Just out @ Science Avian egg shape: Form, function, and evolution Author(s) Mary Caswell Stoddard, Ee Hou Yong, Derya Akkaynak, Catherine Sheard, Joseph A. Tobias, L. Mahadevan Abstract: Avian egg shape is generally explained as an adaptation to life history, yet we currently lack a global synthesis of how egg-shape differences arise and evolve. Here, we apply morphometric, mechanistic, and macroevolutionary analyses to the egg shapes of 1400 bird species. We characterize egg-shape diversity in
Just out @ Nature Hidden morphological diversity among early tetrapods Author(s) Jason D. Pardo, Matt Szostakiwskyj, Per E. Ahlberg & Jason S. Anderson Abstract: Phylogenetic analysis of early tetrapod evolution has resulted in a consensus across diverse data sets in which the tetrapod stem group is a relatively homogenous collection of medium- to large-sized animals showing a progressive loss of ‘fish’ characters as they become increasingly terrestrial, whereas the crown group demonstrates marked
Just out @ Proceedings of the Royal Society B Testing the molecular clock using mechanistic models of fossil preservation and molecular evolution Author(s) Rachel C. M. Warnock, Ziheng Yang, Philip C. J. Donoghue Abstract: Molecular sequence data provide information about relative times only, and fossil-based age constraints are the ultimate source of information about absolute times in molecular clock dating analyses. Thus, fossil calibrations are critical to molecular clock dating, but competing methods are difficult to
Just out @ Proceedings of the Royal Society B Hierarchical complexity and the size limits of life Author(s) Noel A. Heim, Jonathan L. Payne, Seth Finnegan, Matthew L. Knope, Michał Kowalewski, S. Kathleen Lyons, Daniel W. McShea, Philip M. Novack-Gottshall, Felisa A. Smith, Steve C. Wang Abstract: Over the past 3.8 billion years, the maximum size of life has increased by approximately 18 orders of magnitude. Much of this increase is associated with two major evolutionary innovations: the evolution of eukaryotes from prokaryotic cells approximately 1.9 billion years ago (Ga),
Just out @ Historical Biology Heritability: the link between development and the microevolution of molar tooth form Author(s) P. David Polly & Orin B. Mock Abstract: The developmental gene expression, morphogenesis, and population variation in mammalian molar teeth has become increasingly well understood, providing a model system for synthesizing evolution and developmental genetics. In this study, we estimated additive genetic covariances in molar shape (G) using parent-offspring regression in Cryptotis parva, the Least Shrew.
Just out @ Journal of Vertebrate Paleontology Dental eruption and growth in Hyracoidea (Mammalia, Afrotheria) Author(s) Robert J. Asher, Gregg F. Gunnell, Erik R. Seiffert, David Pattinson, Rodolphe Tabuce, Lionel Hautier & Hesham M. Sallam Abstract: We investigated dental homologies, development, and growth in living and fossil hyracoids and tested if hyracoids and other mammals show correlations between eruption patterns, gestation time, and age at maturity. Unlike living species, fossil hyracoids simultaneously possess replaced P1 and canine teeth.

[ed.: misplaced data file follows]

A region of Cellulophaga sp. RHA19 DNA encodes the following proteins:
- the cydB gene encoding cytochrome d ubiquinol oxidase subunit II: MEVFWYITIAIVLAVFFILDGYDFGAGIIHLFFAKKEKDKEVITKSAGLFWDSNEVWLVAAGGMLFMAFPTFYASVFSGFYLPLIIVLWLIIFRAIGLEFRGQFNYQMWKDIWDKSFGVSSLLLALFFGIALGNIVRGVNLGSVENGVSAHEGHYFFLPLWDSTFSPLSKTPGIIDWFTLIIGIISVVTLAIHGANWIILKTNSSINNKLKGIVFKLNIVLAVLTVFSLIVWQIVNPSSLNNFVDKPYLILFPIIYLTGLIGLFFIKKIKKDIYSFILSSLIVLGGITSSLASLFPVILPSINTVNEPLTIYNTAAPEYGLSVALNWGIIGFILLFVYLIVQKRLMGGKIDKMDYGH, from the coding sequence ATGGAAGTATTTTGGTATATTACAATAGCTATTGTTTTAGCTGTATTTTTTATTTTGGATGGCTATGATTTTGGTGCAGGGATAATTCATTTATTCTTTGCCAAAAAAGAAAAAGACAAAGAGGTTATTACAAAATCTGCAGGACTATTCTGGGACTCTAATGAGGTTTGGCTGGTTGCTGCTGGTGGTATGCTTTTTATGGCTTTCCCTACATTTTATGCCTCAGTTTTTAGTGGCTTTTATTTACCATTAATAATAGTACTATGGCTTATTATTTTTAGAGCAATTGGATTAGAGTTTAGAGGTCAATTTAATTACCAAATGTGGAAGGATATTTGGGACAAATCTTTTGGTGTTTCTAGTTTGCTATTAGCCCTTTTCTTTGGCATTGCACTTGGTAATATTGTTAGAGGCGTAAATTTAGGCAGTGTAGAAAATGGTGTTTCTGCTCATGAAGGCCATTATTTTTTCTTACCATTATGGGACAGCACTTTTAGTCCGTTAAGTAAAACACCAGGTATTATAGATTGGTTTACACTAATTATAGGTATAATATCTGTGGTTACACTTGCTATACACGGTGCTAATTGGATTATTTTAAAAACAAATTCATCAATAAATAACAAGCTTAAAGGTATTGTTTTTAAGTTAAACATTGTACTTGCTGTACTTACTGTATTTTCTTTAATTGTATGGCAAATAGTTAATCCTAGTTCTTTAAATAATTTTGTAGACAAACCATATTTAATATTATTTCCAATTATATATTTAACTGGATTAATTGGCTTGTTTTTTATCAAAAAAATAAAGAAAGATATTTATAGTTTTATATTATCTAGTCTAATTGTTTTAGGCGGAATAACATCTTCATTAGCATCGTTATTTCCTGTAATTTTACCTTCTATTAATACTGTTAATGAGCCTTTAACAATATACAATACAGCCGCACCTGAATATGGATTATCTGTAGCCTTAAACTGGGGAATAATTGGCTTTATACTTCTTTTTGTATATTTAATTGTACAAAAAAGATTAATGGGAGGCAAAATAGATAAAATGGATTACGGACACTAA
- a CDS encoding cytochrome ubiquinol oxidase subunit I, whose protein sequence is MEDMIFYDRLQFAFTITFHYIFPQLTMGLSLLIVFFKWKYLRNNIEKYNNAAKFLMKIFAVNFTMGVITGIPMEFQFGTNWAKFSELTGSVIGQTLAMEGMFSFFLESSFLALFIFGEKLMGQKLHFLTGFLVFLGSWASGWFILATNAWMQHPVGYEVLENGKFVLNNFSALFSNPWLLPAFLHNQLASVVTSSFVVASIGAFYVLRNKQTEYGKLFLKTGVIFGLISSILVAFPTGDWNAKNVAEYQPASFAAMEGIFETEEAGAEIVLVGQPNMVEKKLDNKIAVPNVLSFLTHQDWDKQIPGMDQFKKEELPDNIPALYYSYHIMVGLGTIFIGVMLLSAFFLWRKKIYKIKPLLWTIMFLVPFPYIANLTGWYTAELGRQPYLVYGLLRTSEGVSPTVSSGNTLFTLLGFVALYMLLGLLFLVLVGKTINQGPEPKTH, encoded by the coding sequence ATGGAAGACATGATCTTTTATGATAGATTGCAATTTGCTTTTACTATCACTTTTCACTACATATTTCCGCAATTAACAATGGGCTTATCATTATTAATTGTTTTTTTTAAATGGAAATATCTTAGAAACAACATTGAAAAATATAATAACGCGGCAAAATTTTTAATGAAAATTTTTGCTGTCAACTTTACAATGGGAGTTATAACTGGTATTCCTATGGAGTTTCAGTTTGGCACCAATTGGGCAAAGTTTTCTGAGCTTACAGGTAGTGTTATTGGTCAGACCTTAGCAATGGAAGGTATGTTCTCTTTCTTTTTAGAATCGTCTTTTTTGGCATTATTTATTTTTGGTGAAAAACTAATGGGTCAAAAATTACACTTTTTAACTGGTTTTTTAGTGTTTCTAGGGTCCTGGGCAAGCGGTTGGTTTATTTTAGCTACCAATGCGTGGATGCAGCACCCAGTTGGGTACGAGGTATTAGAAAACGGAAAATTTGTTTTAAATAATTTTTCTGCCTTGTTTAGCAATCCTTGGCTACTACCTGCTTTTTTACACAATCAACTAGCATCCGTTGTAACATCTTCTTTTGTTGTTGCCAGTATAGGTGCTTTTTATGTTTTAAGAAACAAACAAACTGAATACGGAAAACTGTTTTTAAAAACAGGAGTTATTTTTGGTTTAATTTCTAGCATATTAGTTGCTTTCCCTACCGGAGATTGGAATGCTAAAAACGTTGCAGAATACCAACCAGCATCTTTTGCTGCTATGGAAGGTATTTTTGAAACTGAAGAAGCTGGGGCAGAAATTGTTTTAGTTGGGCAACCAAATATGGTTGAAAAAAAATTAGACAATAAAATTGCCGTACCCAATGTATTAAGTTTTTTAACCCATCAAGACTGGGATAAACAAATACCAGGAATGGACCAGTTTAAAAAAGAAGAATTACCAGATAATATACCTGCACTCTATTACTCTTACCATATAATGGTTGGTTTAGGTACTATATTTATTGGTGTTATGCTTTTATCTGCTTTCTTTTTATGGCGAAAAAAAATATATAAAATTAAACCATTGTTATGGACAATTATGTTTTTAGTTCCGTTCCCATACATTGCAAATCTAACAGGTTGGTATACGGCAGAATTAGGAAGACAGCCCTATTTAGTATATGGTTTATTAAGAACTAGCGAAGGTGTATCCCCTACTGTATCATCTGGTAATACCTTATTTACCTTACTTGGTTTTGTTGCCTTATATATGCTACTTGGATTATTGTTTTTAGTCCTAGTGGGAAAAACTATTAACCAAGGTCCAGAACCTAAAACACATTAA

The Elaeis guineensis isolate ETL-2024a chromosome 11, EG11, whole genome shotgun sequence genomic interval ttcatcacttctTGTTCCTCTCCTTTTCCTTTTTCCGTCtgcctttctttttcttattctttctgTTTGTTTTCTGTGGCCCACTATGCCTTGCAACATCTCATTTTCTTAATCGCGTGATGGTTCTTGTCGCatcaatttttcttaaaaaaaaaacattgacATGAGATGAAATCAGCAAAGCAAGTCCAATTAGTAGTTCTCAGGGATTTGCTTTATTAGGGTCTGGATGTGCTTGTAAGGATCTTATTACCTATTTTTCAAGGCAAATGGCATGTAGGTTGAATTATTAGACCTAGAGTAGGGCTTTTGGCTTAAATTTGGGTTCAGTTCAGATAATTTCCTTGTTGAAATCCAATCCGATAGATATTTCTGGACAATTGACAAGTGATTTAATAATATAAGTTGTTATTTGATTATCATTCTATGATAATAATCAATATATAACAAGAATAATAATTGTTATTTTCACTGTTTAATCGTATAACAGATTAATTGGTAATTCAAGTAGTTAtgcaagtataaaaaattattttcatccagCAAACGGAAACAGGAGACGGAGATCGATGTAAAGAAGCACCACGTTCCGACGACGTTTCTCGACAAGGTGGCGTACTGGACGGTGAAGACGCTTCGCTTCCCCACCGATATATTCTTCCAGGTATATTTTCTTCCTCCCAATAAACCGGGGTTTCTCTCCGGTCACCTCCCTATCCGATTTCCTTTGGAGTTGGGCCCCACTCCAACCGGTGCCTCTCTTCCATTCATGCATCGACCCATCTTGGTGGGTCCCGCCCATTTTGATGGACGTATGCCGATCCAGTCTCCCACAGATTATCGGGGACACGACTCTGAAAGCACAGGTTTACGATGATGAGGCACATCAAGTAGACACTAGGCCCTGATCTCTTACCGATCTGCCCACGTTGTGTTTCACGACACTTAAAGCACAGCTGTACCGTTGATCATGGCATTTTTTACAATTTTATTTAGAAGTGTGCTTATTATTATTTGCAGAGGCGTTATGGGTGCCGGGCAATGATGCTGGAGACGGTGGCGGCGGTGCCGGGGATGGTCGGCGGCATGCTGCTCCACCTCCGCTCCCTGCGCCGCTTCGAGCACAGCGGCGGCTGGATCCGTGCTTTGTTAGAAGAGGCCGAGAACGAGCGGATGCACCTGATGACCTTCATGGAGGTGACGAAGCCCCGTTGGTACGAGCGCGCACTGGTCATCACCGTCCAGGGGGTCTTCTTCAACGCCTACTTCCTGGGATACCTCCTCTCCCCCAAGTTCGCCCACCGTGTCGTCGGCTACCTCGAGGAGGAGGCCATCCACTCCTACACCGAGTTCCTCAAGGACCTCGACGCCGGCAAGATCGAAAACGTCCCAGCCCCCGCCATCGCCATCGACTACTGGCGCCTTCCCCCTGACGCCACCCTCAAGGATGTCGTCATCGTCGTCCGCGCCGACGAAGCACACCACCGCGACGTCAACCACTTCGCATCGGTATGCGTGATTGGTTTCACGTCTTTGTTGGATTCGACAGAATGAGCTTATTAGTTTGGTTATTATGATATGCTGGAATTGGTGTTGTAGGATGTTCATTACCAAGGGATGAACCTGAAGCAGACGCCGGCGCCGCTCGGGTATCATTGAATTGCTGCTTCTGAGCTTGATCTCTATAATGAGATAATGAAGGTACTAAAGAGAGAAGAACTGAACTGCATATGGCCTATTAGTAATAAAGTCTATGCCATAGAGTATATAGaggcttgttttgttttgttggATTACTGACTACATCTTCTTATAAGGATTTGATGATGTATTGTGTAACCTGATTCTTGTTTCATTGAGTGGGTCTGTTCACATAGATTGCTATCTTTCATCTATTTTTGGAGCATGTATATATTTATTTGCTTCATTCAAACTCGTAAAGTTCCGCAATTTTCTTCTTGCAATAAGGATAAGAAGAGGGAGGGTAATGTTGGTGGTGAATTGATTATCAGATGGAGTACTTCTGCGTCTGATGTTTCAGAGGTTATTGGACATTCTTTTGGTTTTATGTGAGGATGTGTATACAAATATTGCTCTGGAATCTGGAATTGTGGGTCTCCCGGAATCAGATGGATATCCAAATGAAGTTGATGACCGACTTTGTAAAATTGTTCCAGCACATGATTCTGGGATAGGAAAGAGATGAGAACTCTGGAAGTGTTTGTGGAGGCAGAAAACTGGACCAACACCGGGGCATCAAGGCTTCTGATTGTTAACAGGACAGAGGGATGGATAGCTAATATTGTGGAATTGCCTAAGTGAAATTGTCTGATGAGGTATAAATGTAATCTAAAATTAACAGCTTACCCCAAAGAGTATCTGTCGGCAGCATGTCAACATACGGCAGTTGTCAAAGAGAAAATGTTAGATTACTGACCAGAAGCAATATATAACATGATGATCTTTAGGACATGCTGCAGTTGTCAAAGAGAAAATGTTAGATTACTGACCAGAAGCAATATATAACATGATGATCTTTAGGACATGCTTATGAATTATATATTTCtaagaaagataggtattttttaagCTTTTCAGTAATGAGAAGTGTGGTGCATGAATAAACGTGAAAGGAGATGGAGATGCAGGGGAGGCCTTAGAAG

Just out @ Historical Biology Disentangling faunal skeletal profiles. A new probabilistic framework Author(s) Ana B. Marín-Arroyo & David Ocio Abstract: Faunal skeletal profiles from archaeological assemblages have been long analysed regarding differential transport of carcasses to infer hunting preferences, human mobility, or even dietary stress. However, the existence of several possible accumulating agents, together with the effect of bone attrition, is known to introduce a potential bias, thus hindering the possibilities
Just out @ Journal of Morphology What did the “Unossified zone” of the non-mammalian therapsid braincase house? Author(s) Michael Laaß, Burkhard Schillinger, Anders Kaestner Abstract: Most nonmammalian synapsids possess a mid-dorsal depression in the brain cavity known as the “unossified zone.” It remains obscure which structures this zone contained, and, as candidates, the vermis of the cerebellum, the superior sagittal sinus, a junction of several blood vessels, the pineal gland or
Just out @ Journal of Morphology Evidence for convergent evolution of a neocortex-like structure in a late Permian therapsid Author(s) Michael Laaß, Anders Kaestner Abstract: The special sensory, motor, and cognitive capabilities of mammals mainly depend upon the neocortex, which is the six-layered cover of the mammalian forebrain. The origin of the neocortex is still controversial and the current view is that larger brains with neocortex first evolved in late Triassic
Just out @ Science Increase in predator-prey size ratios throughout the Phanerozoic history of marine ecosystems Author(s) Adiël A. Klompmaker, Michał Kowalewski, John Warren Huntley, Seth Finnegan Abstract: The escalation hypothesis posits that predation by increasingly powerful and metabolically active carnivores has been a major driver of metazoan evolution. We test a key tenet of this hypothesis by analyzing predatory drill holes in fossil marine shells, which provide a ~500-million-year